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Clavicular Fracture

A clavicle, or collarbone, fracture is a common fracture seen in children and adults alike. Located over the top of the chest, between the breastbone (sternum) and the shoulder blade (scapula), it rests just beneath the skin and is easy to see and feel.

Clavicle fractures can occur in babies as they pass through the birth canal, children who fall onto their shoulder or outstretched arms, or athletes subjected to a forceful blow or fall at the outside of the shoulder. They can also occur during random accidents involving force to the outside of the shoulder.

Some of the symptoms associated with a clavicle fracture include pain, swelling, difficulty moving the arm and possibly bruising around the affected area.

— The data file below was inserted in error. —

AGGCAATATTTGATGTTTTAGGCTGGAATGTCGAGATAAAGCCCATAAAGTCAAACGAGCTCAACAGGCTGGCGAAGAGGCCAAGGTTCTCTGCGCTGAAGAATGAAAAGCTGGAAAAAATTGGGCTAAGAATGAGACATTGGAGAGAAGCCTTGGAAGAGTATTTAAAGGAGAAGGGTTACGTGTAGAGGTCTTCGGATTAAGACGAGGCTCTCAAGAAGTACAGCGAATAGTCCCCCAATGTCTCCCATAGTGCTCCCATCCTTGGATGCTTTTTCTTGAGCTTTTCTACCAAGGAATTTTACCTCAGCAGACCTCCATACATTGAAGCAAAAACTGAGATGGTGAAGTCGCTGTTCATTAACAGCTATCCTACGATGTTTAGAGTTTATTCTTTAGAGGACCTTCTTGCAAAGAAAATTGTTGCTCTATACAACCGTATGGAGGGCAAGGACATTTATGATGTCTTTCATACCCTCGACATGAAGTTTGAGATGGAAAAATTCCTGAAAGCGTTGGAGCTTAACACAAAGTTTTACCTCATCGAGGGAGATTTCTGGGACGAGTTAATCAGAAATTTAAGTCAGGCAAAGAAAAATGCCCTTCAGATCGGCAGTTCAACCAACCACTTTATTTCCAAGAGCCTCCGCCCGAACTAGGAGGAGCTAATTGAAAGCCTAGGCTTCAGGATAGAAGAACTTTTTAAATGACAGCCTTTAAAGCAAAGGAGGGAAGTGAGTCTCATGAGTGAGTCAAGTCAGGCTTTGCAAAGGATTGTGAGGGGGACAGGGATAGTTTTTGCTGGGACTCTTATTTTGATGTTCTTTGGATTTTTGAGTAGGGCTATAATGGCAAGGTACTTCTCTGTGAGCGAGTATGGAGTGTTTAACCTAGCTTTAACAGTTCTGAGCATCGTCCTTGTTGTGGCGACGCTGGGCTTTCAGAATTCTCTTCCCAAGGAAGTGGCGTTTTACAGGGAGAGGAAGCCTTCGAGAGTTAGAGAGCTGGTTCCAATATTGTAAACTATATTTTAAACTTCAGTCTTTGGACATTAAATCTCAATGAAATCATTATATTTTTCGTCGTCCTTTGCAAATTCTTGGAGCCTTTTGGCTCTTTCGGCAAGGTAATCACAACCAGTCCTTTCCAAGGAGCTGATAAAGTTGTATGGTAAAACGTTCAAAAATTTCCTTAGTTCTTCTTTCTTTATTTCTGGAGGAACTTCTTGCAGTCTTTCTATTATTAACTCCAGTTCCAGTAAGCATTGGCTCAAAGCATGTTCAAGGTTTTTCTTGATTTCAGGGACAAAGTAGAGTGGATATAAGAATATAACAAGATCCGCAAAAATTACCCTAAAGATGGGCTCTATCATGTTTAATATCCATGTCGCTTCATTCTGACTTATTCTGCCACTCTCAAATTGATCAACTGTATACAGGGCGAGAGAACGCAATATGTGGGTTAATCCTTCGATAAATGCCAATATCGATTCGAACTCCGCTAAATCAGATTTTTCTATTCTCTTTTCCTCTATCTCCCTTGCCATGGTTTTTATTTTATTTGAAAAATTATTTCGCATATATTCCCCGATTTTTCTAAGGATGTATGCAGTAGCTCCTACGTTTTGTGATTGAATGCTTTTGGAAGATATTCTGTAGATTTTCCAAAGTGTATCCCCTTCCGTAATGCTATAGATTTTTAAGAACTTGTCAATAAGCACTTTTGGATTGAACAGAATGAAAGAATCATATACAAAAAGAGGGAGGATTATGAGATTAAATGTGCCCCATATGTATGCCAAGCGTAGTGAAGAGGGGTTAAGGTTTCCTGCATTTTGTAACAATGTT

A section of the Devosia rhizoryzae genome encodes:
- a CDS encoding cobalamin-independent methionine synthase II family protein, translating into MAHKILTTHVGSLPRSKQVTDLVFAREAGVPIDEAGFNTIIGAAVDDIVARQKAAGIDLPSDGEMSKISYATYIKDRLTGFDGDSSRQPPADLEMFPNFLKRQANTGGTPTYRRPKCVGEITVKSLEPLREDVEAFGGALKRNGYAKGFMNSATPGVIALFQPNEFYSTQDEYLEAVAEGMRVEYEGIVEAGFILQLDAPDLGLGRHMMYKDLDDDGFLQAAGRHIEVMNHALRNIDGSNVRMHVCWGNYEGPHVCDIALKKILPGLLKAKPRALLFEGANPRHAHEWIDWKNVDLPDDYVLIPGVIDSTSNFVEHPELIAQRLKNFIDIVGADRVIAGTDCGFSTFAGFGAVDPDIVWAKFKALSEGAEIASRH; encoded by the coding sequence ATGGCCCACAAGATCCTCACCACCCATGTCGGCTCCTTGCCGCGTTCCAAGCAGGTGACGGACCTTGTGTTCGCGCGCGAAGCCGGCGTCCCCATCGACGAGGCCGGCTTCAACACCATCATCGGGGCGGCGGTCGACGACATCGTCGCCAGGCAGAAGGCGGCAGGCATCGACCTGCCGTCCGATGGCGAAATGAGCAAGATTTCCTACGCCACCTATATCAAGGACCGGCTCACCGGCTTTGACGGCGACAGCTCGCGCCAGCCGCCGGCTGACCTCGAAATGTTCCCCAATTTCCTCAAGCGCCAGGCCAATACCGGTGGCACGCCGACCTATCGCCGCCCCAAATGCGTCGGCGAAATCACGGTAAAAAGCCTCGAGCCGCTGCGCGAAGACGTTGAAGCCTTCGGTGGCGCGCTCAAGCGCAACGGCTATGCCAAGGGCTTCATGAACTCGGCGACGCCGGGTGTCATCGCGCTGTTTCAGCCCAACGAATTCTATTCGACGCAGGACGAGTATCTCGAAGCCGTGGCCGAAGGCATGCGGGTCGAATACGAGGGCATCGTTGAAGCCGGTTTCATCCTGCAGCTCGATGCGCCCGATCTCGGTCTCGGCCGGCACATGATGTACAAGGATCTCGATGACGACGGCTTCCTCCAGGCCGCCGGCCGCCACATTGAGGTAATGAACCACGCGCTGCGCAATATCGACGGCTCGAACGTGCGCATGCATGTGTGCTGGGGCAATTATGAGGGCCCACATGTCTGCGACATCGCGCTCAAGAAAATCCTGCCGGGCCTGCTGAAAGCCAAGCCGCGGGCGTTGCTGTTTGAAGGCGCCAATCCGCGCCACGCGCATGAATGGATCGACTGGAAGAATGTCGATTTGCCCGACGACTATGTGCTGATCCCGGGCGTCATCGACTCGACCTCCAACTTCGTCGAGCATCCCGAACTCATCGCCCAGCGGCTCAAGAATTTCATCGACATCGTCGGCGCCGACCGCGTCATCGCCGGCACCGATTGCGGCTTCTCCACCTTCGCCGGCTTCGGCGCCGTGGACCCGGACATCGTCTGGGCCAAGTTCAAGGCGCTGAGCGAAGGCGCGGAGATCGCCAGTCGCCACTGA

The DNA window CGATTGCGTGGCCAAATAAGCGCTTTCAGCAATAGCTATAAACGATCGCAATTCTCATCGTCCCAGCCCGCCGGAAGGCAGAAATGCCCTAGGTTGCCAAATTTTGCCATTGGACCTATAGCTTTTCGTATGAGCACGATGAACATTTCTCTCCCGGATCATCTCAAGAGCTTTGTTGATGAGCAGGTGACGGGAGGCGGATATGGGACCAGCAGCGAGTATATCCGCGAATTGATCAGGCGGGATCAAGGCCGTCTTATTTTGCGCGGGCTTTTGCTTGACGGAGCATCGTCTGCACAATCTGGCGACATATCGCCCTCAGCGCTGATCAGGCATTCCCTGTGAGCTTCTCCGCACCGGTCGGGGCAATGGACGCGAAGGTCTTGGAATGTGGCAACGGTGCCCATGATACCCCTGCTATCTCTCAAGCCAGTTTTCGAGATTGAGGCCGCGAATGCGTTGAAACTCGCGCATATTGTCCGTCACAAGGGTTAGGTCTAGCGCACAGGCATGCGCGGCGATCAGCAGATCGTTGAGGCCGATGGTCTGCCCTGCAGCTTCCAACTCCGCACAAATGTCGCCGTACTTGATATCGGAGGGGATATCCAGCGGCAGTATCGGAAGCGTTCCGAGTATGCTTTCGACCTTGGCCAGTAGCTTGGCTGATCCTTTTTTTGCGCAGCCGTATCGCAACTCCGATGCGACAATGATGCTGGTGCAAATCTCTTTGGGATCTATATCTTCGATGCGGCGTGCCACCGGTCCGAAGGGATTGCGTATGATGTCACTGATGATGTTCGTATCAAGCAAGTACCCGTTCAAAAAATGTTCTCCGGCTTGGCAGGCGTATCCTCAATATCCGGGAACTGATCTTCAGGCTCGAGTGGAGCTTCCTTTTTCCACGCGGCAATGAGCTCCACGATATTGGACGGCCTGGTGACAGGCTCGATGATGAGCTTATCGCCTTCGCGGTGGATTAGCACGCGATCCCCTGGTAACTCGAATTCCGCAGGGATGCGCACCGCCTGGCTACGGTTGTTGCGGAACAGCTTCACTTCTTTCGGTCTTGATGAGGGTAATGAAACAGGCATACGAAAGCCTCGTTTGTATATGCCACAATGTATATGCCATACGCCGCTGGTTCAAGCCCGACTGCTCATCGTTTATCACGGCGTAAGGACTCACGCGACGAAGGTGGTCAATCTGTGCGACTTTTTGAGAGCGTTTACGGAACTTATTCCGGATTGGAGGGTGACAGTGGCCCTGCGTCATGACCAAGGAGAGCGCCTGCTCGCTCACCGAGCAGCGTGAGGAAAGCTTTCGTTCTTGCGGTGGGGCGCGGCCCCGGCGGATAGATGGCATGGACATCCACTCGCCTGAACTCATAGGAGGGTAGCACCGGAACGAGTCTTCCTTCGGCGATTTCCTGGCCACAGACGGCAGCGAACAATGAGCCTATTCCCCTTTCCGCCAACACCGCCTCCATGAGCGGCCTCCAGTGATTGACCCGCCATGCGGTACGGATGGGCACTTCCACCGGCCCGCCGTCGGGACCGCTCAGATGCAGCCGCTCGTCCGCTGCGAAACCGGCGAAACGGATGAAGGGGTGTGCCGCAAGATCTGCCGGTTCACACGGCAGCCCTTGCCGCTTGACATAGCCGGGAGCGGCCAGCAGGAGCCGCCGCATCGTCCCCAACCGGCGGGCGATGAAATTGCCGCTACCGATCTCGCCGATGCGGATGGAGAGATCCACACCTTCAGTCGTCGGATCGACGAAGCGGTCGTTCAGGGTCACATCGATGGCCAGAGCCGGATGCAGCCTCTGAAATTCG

Treatment
Rarely is surgery required to treat a fractured clavicle, particularly if the fracture is simple, or closed, and there is no indication of displacement (malalignment). Conservative treatment generally entails a period of rest, anti-inflammatory medication to help reduce pain and swelling, as well as a sling or clavicle strap to provide immobilization while the bone heals. A "figure-of-8" splint is a popular splint in treating clavicle fractures. This type of splint wraps around the shoulders to keep them straight and back - a position of perfect posture.

These types of fractures generally heal within two months, without complication.